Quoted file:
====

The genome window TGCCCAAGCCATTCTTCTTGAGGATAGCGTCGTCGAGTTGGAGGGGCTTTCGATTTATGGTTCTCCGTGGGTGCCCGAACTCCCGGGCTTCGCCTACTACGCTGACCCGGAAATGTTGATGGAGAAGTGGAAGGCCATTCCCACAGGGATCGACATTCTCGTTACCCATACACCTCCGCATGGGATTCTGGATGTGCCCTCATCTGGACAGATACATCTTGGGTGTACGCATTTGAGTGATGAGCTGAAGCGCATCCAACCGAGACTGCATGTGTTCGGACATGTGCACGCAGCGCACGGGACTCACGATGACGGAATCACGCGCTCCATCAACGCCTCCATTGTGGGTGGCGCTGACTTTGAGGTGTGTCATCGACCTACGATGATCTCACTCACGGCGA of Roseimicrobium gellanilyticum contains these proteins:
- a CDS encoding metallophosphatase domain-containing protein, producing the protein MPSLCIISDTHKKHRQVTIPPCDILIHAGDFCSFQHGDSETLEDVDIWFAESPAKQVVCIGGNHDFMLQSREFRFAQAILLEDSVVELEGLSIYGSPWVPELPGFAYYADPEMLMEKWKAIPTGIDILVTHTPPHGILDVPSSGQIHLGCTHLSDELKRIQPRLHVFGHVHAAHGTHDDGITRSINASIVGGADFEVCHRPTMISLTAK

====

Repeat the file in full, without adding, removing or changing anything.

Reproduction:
The genome window TGCCCAAGCCATTCTTCTTGAGGATAGCGTCGTCGAGTTGGAGGGGCTTTCGATTTATGGTTCTCCGTGGGTGCCCGAACTCCCGGGCTTCGCCTACTACGCTGACCCGGAAATGTTGATGGAGAAGTGGAAGGCCATTCCCACAGGGATCGACATTCTCGTTACCCATACACCTCCGCATGGGATTCTGGATGTGCCCTCATCTGGACAGATACATCTTGGGTGTACGCATTTGAGTGATGAGCTGAAGCGCATCCAACCGAGACTGCATGTGTTCGGACATGTGCACGCAGCGCACGGGACTCACGATGACGGAATCACGCGCTCCATCAACGCCTCCATTGTGGGTGGCGCTGACTTTGAGGTGTGTCATCGACCTACGATGATCTCACTCACGGCGA of Roseimicrobium gellanilyticum contains these proteins:
- a CDS encoding metallophosphatase domain-containing protein, producing the protein MPSLCIISDTHKKHRQVTIPPCDILIHAGDFCSFQHGDSETLEDVDIWFAESPAKQVVCIGGNHDFMLQSREFRFAQAILLEDSVVELEGLSIYGSPWVPELPGFAYYADPEMLMEKWKAIPTGIDILVTHTPPHGILDVPSSGQIHLGCTHLSDELKRIQPRLHVFGHVHAAHGTHDDGITRSINASIVGGADFEVCHRPTMISLTAK